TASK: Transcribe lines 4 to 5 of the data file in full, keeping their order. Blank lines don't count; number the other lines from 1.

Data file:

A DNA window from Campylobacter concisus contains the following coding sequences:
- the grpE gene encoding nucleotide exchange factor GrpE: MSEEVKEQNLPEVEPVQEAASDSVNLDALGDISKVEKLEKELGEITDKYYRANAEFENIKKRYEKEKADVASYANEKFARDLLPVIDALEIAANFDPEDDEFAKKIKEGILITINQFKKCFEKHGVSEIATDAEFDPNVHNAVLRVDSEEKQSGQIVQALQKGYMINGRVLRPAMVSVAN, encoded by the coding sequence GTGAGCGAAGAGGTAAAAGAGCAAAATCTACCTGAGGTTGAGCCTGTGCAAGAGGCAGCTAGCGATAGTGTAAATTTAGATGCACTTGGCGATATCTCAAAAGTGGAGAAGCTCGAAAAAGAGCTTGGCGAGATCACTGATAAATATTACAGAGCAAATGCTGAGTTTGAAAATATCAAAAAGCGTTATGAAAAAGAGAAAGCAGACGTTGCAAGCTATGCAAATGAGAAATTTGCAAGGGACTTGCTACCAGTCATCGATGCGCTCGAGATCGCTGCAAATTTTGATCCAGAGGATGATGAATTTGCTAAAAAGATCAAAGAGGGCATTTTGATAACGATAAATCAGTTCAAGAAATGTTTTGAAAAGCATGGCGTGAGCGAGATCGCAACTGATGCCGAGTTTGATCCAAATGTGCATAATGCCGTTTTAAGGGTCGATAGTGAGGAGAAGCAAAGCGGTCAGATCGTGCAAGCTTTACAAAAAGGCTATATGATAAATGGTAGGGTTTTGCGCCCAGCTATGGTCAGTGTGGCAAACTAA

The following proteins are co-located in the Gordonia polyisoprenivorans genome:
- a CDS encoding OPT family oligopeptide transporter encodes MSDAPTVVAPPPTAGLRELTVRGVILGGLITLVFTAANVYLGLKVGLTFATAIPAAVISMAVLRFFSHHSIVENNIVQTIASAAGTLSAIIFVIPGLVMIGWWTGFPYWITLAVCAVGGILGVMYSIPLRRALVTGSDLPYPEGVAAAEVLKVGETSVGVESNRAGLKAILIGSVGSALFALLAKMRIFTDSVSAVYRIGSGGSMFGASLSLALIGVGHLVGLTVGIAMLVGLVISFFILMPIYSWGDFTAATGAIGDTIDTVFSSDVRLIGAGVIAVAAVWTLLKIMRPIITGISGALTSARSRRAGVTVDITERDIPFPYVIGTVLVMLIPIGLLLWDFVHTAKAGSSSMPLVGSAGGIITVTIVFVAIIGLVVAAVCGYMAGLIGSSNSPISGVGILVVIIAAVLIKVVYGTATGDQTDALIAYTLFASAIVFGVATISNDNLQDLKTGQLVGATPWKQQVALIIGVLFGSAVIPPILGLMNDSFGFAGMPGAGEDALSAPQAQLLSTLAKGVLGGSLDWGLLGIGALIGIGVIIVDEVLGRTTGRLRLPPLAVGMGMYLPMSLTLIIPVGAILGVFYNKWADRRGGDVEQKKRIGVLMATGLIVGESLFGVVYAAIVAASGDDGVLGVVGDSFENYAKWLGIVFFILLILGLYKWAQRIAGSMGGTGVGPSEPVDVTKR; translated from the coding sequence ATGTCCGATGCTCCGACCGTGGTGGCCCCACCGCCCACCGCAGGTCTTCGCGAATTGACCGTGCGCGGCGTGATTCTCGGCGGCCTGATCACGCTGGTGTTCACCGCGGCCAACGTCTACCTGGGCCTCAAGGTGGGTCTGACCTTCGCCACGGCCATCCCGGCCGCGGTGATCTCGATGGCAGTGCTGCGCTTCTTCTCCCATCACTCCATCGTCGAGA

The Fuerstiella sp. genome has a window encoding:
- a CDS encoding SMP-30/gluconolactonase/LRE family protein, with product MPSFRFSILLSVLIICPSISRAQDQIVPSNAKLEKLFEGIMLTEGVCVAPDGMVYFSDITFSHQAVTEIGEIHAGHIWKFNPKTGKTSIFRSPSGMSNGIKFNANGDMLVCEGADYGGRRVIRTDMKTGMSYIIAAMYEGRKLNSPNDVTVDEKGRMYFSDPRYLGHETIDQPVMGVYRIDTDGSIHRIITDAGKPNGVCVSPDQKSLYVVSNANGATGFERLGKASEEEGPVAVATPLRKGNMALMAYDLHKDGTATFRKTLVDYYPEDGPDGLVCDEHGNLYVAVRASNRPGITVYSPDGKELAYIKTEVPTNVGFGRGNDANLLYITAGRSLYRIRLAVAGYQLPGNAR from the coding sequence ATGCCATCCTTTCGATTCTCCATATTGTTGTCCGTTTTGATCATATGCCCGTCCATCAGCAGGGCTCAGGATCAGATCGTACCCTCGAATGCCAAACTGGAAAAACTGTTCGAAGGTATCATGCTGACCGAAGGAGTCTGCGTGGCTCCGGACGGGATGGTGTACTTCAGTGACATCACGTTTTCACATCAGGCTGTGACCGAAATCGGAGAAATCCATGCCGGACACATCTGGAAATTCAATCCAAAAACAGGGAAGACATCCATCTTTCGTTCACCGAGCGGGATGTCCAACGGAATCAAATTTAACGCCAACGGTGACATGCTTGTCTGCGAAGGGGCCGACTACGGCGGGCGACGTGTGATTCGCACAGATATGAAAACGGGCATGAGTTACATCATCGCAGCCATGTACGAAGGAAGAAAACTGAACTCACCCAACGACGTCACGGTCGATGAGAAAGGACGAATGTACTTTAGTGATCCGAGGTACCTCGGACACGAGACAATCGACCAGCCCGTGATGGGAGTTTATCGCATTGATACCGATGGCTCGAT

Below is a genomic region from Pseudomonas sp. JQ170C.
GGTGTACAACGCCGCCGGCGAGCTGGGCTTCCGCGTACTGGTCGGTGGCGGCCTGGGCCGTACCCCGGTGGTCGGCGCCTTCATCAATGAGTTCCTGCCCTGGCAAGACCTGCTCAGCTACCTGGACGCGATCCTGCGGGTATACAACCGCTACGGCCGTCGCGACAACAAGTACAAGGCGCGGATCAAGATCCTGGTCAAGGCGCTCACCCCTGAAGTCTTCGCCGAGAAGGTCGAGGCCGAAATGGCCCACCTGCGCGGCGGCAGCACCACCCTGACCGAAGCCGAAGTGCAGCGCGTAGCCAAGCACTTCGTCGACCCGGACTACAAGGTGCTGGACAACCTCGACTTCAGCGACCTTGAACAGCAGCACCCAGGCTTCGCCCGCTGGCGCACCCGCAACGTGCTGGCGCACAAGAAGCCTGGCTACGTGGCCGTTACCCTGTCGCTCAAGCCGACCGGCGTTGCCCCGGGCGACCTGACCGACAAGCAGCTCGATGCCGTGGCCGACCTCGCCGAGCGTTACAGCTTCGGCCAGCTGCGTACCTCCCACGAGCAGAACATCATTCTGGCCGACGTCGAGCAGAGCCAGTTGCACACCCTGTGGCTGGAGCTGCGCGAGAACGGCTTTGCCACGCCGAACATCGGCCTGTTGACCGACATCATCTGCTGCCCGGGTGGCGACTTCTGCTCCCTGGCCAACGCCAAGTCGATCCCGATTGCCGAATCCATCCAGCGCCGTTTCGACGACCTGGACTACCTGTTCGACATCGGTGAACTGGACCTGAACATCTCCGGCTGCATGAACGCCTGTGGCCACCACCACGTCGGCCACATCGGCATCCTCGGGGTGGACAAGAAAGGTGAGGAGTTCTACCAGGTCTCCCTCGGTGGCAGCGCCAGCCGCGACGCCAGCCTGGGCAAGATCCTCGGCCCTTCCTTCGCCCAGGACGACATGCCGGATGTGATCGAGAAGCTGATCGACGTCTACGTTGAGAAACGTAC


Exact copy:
- a CDS encoding OPT family oligopeptide transporter encodes MSDAPTVVAPPPTAGLRELTVRGVILGGLITLVFTAANVYLGLKVGLTFATAIPAAVISMAVLRFFSHHSIVENNIVQTIASAAGTLSAIIFVIPGLVMIGWWTGFPYWITLAVCAVGGILGVMYSIPLRRALVTGSDLPYPEGVAAAEVLKVGETSVGVESNRAGLKAILIGSVGSALFALLAKMRIFTDSVSAVYRIGSGGSMFGASLSLALIGVGHLVGLTVGIAMLVGLVISFFILMPIYSWGDFTAATGAIGDTIDTVFSSDVRLIGAGVIAVAAVWTLLKIMRPIITGISGALTSARSRRAGVTVDITERDIPFPYVIGTVLVMLIPIGLLLWDFVHTAKAGSSSMPLVGSAGGIITVTIVFVAIIGLVVAAVCGYMAGLIGSSNSPISGVGILVVIIAAVLIKVVYGTATGDQTDALIAYTLFASAIVFGVATISNDNLQDLKTGQLVGATPWKQQVALIIGVLFGSAVIPPILGLMNDSFGFAGMPGAGEDALSAPQAQLLSTLAKGVLGGSLDWGLLGIGALIGIGVIIVDEVLGRTTGRLRLPPLAVGMGMYLPMSLTLIIPVGAILGVFYNKWADRRGGDVEQKKRIGVLMATGLIVGESLFGVVYAAIVAASGDDGVLGVVGDSFENYAKWLGIVFFILLILGLYKWAQRIAGSMGGTGVGPSEPVDVTKR; translated from the coding sequence ATGTCCGATGCTCCGACCGTGGTGGCCCCACCGCCCACCGCAGGTCTTCGCGAATTGACCGTGCGCGGCGTGATTCTCGGCGGCCTGATCACGCTGGTGTTCACCGCGGCCAACGTCTACCTGGGCCTCAAGGTGGGTCTGACCTTCGCCACGGCCATCCCGGCCGCGGTGATCTCGATGGCAGTGCTGCGCTTCTTCTCCCATCACTCCATCGTCGAGA

The Fuerstiella sp. genome has a window encoding: